A Joyful Heart


One of my biggest faults is that I am apolitical. I tend to do my one little thing raising my kiddos, and consider that my contribution to the world. Whom I admire most are those who are activists, those who stand up for what they believe in and work diligently to make it happen, even if they have to work year after year after year. And so my hat is off to those who have worked so sincerely to legalize gay marriage. Congratulations! WHAT an accomplishment!

I assume that everyone knows someone who is gay. People who are gay are, and I say this jokingly, “just like us.” I understand that there are some religions who firmly believe that being gay is not appropriate. I admire truly religious people who do what they think is right, even if their position is different than mine. But I feel comfortable with my belief is that God is a loving Father/Mother; would that God not love all of his/her children equally regardless of class, race, gender or sexual orientation? And if one of Jesus’ disciples was gay, would He not have taught him, loved him and treated him no differently than the others?

I do understand Biblical references against people who are gay, but was the Bible not written within the times in which they lived? My opinion is that people who are gay should be given the same consideration as why we justify that slaves are no longer allowed and that women are no longer subservient, even though it is written so in the Bible.

Oh, dear…here I go being political. For this one little time. In celebration of the legal acceptance of all of God’s children. Thank you to those of you who worked so hard to make this happen!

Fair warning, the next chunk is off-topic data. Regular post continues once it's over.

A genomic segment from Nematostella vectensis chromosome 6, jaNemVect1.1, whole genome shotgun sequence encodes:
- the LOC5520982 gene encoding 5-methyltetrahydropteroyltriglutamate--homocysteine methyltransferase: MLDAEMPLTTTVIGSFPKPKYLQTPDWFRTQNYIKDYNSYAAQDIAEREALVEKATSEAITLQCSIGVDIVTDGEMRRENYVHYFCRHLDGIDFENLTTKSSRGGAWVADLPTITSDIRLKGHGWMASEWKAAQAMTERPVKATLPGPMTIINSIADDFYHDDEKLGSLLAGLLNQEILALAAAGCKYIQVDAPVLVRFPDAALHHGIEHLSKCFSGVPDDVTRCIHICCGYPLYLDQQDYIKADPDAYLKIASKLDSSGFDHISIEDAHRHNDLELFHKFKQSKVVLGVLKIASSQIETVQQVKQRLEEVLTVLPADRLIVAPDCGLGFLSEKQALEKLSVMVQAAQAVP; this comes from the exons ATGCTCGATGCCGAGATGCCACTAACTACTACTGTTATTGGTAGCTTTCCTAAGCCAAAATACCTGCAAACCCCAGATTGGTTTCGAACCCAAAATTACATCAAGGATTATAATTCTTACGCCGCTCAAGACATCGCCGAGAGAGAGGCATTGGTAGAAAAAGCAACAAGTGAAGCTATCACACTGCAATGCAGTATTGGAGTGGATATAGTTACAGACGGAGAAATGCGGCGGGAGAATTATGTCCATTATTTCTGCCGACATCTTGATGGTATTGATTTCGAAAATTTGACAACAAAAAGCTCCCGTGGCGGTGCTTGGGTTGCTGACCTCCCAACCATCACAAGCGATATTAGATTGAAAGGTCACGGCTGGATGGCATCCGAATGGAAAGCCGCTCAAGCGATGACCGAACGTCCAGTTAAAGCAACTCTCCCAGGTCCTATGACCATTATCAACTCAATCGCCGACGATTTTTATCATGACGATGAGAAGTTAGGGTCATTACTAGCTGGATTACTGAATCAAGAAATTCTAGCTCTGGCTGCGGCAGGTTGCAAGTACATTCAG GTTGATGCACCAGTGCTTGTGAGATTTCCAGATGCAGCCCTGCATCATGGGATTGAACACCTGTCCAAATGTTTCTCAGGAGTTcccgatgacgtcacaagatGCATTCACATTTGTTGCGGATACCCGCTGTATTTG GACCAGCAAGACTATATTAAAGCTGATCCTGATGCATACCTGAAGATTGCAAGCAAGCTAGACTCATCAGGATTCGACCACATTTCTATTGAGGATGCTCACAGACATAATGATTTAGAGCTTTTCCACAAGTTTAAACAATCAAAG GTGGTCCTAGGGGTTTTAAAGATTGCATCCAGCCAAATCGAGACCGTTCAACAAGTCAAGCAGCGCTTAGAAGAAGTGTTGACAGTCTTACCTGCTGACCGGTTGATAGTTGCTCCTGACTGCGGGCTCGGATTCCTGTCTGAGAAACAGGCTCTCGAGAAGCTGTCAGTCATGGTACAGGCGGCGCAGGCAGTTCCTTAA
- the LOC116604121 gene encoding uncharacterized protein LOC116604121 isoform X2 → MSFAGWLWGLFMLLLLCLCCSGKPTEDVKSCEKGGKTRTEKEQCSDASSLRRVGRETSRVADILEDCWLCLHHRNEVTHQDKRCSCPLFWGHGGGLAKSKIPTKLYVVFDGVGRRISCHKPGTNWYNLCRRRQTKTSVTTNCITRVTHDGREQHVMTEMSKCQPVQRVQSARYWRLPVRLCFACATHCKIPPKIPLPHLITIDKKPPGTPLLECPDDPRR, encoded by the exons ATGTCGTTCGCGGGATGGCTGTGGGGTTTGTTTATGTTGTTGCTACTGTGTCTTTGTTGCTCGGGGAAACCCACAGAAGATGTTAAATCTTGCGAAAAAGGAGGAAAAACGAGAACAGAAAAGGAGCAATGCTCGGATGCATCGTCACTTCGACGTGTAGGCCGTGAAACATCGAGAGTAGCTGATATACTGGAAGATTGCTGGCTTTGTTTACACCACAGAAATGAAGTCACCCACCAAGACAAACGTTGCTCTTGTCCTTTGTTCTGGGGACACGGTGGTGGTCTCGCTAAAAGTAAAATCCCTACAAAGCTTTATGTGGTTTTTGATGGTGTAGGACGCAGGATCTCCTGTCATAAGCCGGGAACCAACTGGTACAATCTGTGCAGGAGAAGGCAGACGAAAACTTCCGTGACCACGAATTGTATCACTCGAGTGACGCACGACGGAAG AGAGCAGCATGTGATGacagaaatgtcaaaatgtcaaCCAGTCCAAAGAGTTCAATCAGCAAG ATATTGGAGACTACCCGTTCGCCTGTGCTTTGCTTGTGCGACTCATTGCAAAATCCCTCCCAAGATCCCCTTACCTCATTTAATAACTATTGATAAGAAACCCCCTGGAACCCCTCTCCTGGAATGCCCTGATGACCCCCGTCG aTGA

Comments on: "A Joyful Heart" (33)

  1. Jackie Saulmon Ramirez said:

    Most of America is rejoicing. 😀

  2. I’m Christian and believe in Gay Equality, for all the reasons you mentioned above. 🙂

  3. Reblogged this on WRITTEN REFLECTIONS and commented:
    This blog expresses succinctly exactly how I feel/what I think about the gay community and the Supreme Court’s decision.

  4. Garrie Madison Stoutimore said:

    Jesus loved all people. How can we do anything less? Bravo!

  5. God loves all people regardless of who they are or what they believe. His love is complete and unconditional; however, he did establish expectations for our behavior which are often for our own growth and well being. He does not approve of living together before marriage, or adultery, or homosexual relationships according to his word. Sometimes his word is hard to follow and he forgives us when we transgress and repent but just because we want something to be true does not mean it is. I fully understand your point of view and I know how happy this makes so many people but if we believe the Bible is true, and I do,then I cannot celebrate our nation opposing God’s word. This is nothing personal. My heart goes out to those who love in forbidden ways and I recognize their struggles to be as difficult as it is but I can’t approve of Gay Marriage any more than I can approve of sex before marriage or adultery within it based on God’s holy word. Just a difference of opinion and interpretation of the Bible.